THROUGHOUT the world, there is a double standard on the punishment for ‘white collar’ crime which frequently runs across class lines. Jamaica is no exception.
Invariably, the poor get a prison term for stealing the proverbial ‘mango, while the rich get a slap on the wrist after using part of their ill-gotten gains to pay criminal lawyers.
A large part of the problem is that our police can beat a confession out of even an innocent man, but are barely able to build a successful case through a forensic financial audit.
The prosecution services of the Government are overmatched in knowledge of the law and the cerebral and advocacy skills of the private “Bar”. They lose even when they tilt the playing field by non-disclosures and having judges who were formerly their senior colleagues.
The judiciary, while not attracting the top of the legal profession, will punish a transgressor, only if judges have properly prepared evidence and arguments put before them.
More disturbing are the delays and the backlog of cases which often lead to the disappearance of evidence, witnesses, jurors and even the accused.
As the security forces continue their campaign to flush out the criminals among us, they must be prepared to look right across the spectrum. Jamaica won’t rid itself of the scourge of crime if it only targets the working-class persons who, by ingenuity and brutality, become dons. This can only be accomplished if, in addition to the dons, we go after the lawyers, accountants, politicians and ‘respectable’ frontmen who are an indispensable part of organised crime.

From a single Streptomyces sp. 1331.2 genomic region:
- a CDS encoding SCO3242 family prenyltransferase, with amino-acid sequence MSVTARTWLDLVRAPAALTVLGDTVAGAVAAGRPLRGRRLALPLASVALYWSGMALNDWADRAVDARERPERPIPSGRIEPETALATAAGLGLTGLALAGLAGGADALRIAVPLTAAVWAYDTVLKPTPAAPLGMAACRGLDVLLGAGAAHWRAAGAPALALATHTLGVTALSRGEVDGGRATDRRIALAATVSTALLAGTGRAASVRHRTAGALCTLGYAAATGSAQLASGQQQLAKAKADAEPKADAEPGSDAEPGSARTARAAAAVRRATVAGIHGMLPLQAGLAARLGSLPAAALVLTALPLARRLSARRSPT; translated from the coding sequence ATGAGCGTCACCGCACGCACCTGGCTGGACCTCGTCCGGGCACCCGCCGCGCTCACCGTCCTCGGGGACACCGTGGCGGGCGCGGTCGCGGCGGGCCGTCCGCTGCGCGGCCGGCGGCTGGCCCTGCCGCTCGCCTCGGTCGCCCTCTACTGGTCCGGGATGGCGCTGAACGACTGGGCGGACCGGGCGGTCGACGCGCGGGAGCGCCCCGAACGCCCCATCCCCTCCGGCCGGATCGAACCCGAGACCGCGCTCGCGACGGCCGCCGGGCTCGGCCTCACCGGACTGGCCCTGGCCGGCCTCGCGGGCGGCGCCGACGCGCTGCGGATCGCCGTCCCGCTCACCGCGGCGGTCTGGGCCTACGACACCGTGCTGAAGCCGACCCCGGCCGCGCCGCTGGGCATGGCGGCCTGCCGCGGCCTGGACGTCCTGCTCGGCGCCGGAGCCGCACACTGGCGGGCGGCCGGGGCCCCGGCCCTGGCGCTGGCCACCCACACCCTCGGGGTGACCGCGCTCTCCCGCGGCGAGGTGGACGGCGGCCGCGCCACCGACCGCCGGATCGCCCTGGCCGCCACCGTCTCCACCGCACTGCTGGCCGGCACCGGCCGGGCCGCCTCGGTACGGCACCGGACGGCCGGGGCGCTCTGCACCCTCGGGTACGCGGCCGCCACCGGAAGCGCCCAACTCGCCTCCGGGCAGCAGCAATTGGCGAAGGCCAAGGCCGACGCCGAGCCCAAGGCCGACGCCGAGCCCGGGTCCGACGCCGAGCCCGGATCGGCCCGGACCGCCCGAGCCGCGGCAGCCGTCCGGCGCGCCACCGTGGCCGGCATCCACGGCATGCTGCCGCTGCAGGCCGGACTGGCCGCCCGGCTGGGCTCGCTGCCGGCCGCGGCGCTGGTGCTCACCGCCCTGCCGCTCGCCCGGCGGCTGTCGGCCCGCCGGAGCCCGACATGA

These middle-class and upper-class criminals are a permanent set of untouchables, while working-class dons come and go.
We must watch out for lawyers who provide legal services to criminals under cover of the dictum of not refusing services to anyone who requests and can pay.
Naturally, criminals have the right of legal defence, since a man is presumed innocent until proven guilty. And so defending drug dons has become very lucrative. But the criminal lawyers need to be held to account.
High-class criminals move brazenly among honest people, posing as learned counsels and legitimate “businessmen”, the profession stated by everyone arrested for a criminal offence. They live in the most salubrious neighbourhoods, drive expensive motor vehicles, relax at their vacation apartment/villa in Ocho Rios and pay their US$ credit cards from accounts in Miami.
They pose as bastions of the church, like Don Corleone, patrons of the arts, circulate among the “glitterati” and are prominent in diplomatic circles. Some are involved in political circles and there is nothing to prohibit them from sitting in either chamber of Parliament or holding any office in the country. There is no opprobrium in Jamaican society about how a man makes a living, whom he associates with or whether he aids and abets criminals.
To change all this, we must find the human and financial resources and the will to upgrade our crime-fighting machinery to deal effectively with white collar crime.
Secondly, we must press the US Government to help Jamaica to expose the white collar criminals of organised crime here by providing the information to the Government of Jamaica, cancelling their US visas, freezing their US accounts, assisting in their investigation and, if necessary, requesting their extradition.
Let’s go after the real crime lords.